The House of Representatives’ version of US Immigration Bill will allay concerns of India IT sector and is most likely to not support outplacement clause.
The House of Representatives' version of US Immigration Bill will allay concerns of India IT sector and is most likely to not support outplacement clause, reports Kritika Saxena.
Indian IT sector has been fretting about certain clauses of US Immigration Bill such as increased visa fees, caps on the placement of H1-B workers in client sites and reduction in the number of H1-B workers in the workforce of these companies from about 75 percent to 50 percent in the next three years.
On June 28, US Senate passed the Immigration Bill , however Indian IT companies have been hopeful that house or Republican version of the Bill will be a more balanced and in favour of corporate.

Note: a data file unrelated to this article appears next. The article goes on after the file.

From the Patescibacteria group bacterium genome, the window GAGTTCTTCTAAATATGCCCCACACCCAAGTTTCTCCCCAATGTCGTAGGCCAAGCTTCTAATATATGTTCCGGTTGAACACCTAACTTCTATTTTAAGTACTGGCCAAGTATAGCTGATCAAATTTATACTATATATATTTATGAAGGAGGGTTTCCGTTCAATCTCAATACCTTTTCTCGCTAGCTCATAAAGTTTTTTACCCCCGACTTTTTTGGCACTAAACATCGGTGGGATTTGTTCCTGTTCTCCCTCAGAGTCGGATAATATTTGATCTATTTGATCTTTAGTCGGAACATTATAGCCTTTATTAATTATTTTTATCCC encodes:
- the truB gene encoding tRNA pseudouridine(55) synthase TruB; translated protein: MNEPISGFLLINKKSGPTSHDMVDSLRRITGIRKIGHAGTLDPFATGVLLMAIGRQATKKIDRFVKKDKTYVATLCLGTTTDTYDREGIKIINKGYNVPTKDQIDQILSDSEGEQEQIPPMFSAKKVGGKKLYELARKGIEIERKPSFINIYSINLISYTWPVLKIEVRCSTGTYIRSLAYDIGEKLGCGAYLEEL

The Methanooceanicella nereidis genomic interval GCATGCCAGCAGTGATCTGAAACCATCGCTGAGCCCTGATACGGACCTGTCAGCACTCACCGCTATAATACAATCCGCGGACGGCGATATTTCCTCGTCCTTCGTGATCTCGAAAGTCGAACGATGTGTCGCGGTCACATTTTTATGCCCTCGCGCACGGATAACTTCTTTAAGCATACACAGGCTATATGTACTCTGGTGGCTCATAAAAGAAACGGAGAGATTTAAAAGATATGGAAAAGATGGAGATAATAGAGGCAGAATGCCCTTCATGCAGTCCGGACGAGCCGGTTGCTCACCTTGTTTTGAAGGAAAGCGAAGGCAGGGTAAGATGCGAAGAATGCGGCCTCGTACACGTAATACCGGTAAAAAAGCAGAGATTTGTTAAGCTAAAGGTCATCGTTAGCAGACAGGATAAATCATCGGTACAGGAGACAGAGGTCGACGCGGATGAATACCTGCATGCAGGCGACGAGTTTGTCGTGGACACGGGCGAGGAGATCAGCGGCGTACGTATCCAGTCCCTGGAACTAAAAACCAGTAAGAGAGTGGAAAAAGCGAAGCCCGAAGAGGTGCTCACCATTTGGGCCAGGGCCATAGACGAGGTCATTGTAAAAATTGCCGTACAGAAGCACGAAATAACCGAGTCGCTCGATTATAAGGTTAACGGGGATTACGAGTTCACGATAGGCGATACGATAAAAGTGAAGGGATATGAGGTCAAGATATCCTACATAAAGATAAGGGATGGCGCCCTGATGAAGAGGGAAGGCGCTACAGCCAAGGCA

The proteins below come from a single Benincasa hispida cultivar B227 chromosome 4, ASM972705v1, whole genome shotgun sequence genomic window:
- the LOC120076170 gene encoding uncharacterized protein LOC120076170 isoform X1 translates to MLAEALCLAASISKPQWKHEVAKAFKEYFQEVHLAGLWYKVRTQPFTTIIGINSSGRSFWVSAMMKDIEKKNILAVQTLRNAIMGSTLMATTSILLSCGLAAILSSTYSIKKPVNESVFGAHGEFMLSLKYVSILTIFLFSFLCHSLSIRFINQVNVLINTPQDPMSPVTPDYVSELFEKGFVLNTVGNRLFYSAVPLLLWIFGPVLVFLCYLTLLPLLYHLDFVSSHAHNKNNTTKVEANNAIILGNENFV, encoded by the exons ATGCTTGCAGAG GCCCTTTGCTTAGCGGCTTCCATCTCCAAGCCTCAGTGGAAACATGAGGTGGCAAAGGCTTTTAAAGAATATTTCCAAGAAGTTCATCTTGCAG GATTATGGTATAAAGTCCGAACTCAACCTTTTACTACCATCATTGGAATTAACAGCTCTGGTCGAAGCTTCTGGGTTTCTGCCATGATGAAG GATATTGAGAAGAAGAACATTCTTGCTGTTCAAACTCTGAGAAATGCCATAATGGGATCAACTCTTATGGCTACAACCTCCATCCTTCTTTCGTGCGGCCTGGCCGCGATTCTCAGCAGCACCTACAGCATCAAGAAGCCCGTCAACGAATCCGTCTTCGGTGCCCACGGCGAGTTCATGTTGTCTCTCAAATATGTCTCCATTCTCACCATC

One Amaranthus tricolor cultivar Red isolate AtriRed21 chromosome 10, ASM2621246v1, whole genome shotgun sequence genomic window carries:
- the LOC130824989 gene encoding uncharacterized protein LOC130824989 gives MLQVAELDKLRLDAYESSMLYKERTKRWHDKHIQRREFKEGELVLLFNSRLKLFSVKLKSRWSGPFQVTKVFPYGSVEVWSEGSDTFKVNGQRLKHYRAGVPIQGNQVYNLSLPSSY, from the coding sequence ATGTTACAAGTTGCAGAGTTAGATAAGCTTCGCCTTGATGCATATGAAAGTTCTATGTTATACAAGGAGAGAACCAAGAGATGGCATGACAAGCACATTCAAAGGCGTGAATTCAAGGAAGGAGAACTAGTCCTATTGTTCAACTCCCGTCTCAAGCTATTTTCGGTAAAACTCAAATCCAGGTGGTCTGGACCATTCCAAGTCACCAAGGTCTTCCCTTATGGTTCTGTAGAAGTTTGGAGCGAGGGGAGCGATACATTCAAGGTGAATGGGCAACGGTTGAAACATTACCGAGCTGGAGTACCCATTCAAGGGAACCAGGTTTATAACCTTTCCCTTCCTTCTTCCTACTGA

Several bodies including National Association of Software and Services Companies (NASSCOM) have been talking with US authorities and giving set of recommendations for a bipartisan Immigration Bill.
Sources informed that the House version that is being currently drafted is likely to not support the outplacement clause. The outplacement clause is one cause for concern for Indian IT companies. If that would have gone through it would bring up costs in Indian IT firms, even global IT firms for that matter.
House version is likely to remove that outplacement clause. The bill which is being currently drafted is taking into consideration demands from all interested parties. We also understand that the new bill will be brought to the US House of Representatives by August.
Although it is not sure that the outplacement clause will be removed altogether, but this is something that the House of Representatives are currently aiming at. Lobbying bodies have been assured on a bipartisan bill for all players and the House is looking at focusing on only the positives of immigration reforms and are willing to compromise the Democrats, but bring some kind of a mid-ground.
Set email alert for
ADS BY GOOGLE
video of the day
See earnings growth spike, big reforms in 2015: Envision